Guy looked his amazemen

t, but he said nothing.

"To you," the Duke continued, "a secret meeting between these two monarchs may not seem at all an astonishing thing. To us it is of the gravest political importance. Some sort of an understanding was arrived at between them. What was it? That sheet of paper which was once in your possession might very possibly contain the clue. Now you can appreciate its importance to us."

"What an ass I was not to take more care of it!" Guy muttered.

"There are other things to be considered," the Duke continued. "For the last month every dockyard in Germany has been working night and day, and we have authentic information as to a huge mobilization scheme which is already on foot. We might have wondered against whom these preparations were intended but for you. As it is, the English Government has been fully apprised of everything. Your magnificent fleet, under the pretext of seeing the Baltic Squadron safely on its way, has been gradually concentrated. From despatches to the German Ambassador which we have managed to intercept in England, we know that it is intended to raise a casus belli during the presence of the squadron in British waters. Quite unexpectedly, as it was hoped, Germany was to range herself on Russia's side and strike against England. We, Russia's nominal ally, have had no intimation of this whatever. We are apparently left to ourselves-ignored. Our friendship with your country has destroyed Russia's friendship for us. She relies no doubt on our neutrality, and she makes terms, doubtless absurdly favorable ones, with our ancient enemy. In the eyes of the world France is to be made to appear ridiculous. The German Empire is to be ruled from London, and the Emperor Wilhelm's known ambition is to be realized."

"It sounds," Guy admitted, "like a nightmare. I know you foreigners all think we English are a lot too cock-sure, but we have our own ideas, you know, about any attempt at invasion."

"I am afraid," the Duke said, "that when it comes to throwing a million men at different points of your coasts protected by a superb navy you might find yourselves unpleasantly surprised. But let that pass. Have I said enough to make you understand the importance of what you saw in the forest of Pozen? Good! Now I want you to understand this. In the interests of your country and mine it is most important that the fact of our knowledge of this meeting should be kept a profound secret."

"Yes," Guy said, "I understand that."

"Your presence there," the Duke continued, "created a certain amount of suspicion. You were watched to Paris by German spies, and if they had had the least idea of how much you had seen your life would not have been worth five minutes' purchase. As it is they are uneasy over your disappearance. There are at least a dozen men and women in Paris and England to-day who are searching for you! You are moderately safe here, but not altogether. I want to put them finally off the scent. I might, of course, put you into such confinement that detection would be impossible. I do not want to do that. You have rendered your own country and mine an immense service. I prefer to treat you as a gentleman and a man of honor, and to take you, as I hope you will see that I have done, into our entire confidence."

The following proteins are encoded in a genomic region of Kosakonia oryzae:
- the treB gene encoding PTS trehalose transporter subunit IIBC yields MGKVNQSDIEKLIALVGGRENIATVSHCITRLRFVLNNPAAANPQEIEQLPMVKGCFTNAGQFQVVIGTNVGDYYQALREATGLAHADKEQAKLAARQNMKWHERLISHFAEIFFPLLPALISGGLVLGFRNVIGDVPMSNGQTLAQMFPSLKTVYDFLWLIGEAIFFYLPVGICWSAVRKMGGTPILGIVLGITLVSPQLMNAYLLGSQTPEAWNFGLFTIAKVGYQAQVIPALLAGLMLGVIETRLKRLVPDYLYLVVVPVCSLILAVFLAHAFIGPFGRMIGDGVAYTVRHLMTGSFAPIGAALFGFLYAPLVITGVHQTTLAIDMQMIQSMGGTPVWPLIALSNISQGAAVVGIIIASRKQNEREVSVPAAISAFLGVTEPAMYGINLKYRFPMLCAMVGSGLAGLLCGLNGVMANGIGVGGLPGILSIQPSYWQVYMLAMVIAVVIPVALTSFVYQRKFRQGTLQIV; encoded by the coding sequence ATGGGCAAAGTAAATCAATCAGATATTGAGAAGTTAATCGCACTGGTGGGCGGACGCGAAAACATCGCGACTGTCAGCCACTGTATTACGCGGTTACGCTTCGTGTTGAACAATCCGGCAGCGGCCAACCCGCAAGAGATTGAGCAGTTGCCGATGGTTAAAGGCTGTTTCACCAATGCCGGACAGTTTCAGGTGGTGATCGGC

"Monsieur le Duc," Guy answered, "I can assure you that I appreciate all that you have said. I am willing to do exactly as you say."

"To-morrow morning's papers," the Duke said slowly, "will contain an account of the finding of your body in the Seine."

"My what!" Guy exclaimed.

"Your body! We are going to stab and drown you. Perhaps I should say we are going to discover you stabbed and drowned."

Guy half rose from his seat.

"I say--" he began.

"I need not explain, of course," the Duke continued, "that you will suffer by proxy. The whole affair has been carefully arranged by the commissioners of police.

"An account of your doings since you arrived in Paris will be given, which I fear may not flatter you, but you must remember that it is necessary to put our German friends completely off the scent, and in a month's time or so you will reappear, and everything will be contradicted."

"But my sister?" Guy exclaimed.

"Concerning your sister," the Duke continued, "we have further explanations, perhaps I should say apologies, to offer you at some future time. For the present-this only. She is now in Paris. She is to some extent in our confidence, and you shall see her within the next few days."

"And what are you going to do with me really?" Guy asked.

"You will remain here. Half the servants of the household have been dismissed, and every one who is not absolutely trustworthy has been got rid of. We are in close consultation with your English Cabinet, and the moment the time arrives for us to disclose our knowledge of these secrets you will be free to go where you please."

"Absolutely free?" Guy asked anxiously.

"Certainly!" the Duke answered. "The other little affair is cancelled by your present services. In fact, as regards that, you need not give yourself another moment's anxiety."

A small telephone which stood upon the table rang sharply. The Duke exchanged a few sentences and replaced the receiver. He turned to Guy.

"It is an affair of the tides," he said. "Your body was washed up this afternoon, six hours before time. It will be in the evening papers. Ah!"

The telephone rang again. This time it was Monsieur Grisson who was required. He listened for a moment or two with inscrutable countenance. Then he glanced at the clock.

"The Russian Ambassador," he said, replacing the receiver, "desires an immediate interview with me on a matter of the utmost importance-and the Russian Fleet has left the Baltic!"